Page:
What Now? Remind Me (Pinto, Portugal, 2013)
Rating: 7.7


Director Joaquin Pinto, a former associate of Manoel de Olveira and Raul Ruiz, trained an intimate digital camera on himself and his partner Nuno Leonel for an entire year. The result is this formidable essay film in the vein of Chris Marker that also functions as a testament to the continuing importance of Portuguese art cinema. Pinto’s main subject is his experience taking experimental drugs designed to combat HIV and Hepatitis C, both of with he has been living with for decades. Along the way, Pinto provides poetic and philosophical reflections via voice-over narration to accompany scenes of him and Leonel visiting the hospital, playing with their dogs, working on their farm and even making love. A good example of Pinto’s wit and broad frame of reference can be found in a scene where he’s exploring a cave and intones that “We are living through sad times. In the shadow of the Flintstones, and of a doctor obsessed with the sexuality of the Viennese bourgeoisie.” The most moving aspect of this doc, however, is the use of insert shots of insects and animals (a yellow jacket eating a hamburger, a dragonfly at rest, a slug crawling through the mud, a bee expiring), all of which underscore the theme of the ephemeral nature of existence. Having said all that, I’m not sure the two hour and 44 minute running time is entirely justified. What Now? Remind Me screens on Saturday, March 8 and Wednesday, March 12.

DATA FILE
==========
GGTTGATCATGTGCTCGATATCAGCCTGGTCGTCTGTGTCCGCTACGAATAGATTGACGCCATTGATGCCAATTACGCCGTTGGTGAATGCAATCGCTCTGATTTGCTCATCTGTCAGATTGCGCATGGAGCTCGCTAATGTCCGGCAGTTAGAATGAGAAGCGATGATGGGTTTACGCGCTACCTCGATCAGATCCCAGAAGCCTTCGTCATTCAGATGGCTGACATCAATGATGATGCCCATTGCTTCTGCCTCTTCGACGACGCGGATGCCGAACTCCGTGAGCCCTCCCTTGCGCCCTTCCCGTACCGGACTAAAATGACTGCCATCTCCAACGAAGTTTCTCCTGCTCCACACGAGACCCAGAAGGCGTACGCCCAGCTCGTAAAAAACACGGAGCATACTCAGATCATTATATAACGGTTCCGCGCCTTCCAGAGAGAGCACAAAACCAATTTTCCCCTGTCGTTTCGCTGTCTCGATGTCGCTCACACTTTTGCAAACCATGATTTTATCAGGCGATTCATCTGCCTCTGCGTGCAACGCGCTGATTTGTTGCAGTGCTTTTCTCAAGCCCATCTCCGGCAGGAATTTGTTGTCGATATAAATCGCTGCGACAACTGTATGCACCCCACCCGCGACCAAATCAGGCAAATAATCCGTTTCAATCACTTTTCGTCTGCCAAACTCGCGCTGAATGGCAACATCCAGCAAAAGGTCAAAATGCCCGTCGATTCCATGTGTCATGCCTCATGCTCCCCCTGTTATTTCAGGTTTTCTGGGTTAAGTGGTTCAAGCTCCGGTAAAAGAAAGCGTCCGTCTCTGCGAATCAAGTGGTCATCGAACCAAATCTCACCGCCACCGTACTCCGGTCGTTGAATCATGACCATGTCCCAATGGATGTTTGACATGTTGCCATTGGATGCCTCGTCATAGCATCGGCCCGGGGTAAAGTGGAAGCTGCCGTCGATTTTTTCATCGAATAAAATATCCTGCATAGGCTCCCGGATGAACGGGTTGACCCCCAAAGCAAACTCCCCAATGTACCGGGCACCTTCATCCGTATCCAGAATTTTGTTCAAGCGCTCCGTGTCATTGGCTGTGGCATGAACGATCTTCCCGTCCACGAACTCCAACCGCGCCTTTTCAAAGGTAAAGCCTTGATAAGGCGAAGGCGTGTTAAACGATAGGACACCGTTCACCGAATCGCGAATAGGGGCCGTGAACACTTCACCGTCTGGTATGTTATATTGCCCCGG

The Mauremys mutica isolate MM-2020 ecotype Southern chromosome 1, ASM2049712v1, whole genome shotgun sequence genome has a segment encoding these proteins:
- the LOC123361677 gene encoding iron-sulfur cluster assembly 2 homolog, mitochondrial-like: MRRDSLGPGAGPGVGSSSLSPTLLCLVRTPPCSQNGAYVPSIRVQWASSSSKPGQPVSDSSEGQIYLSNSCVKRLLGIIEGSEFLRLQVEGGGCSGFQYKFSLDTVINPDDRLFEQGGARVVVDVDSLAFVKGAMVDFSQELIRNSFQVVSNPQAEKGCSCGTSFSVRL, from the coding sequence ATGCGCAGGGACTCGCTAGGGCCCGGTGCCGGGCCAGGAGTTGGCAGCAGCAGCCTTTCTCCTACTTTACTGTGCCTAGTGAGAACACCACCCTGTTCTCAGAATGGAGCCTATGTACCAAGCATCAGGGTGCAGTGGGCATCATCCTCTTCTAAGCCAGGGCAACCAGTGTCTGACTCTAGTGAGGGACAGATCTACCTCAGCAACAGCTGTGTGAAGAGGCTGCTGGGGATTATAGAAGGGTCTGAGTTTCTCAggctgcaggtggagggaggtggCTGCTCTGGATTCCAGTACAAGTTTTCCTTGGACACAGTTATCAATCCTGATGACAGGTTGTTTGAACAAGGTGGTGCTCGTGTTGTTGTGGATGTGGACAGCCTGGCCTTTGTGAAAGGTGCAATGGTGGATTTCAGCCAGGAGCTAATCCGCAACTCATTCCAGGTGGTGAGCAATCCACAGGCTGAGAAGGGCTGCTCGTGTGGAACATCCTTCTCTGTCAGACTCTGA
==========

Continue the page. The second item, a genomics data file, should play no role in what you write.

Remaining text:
Ida (Pawlikowski, Poland, 2013)
Rating: 7.2


Ida, the first movie I’ve seen by the well-regarded Polish director Pawel Pawlikowski, piqued my interest mainly because of the truckload of awards it took home from last year’s film festival circuit (including the prestigious FIPRESCI International Critics Award in Toronto). It’s a good movie but I don’t think it’s quite as good as its reputation suggests. On the plus side, the black-and-white cinematography is austerely beautiful, the performances are uniformly excellent and John Coltrane figures prominently on the soundtrack. On the other hand, the original screenplay (written by Pawlikowski and Rebecca Lenkiewicz) recycles a lot of ideas familiar from other European art films: the novitiate nun who questions her resolve on the eve before taking her vows, an investigation into a family history shrouded in secrecy, the revelation of shocking war crimes related to the Nazi Occupation, etc. This is well done for what it is and will probably reward those with a vested interest in the subject matter; just don’t expect anything that feels particularly vital or new. Ida screens on Sunday, March 9 and Wednesday, March 12.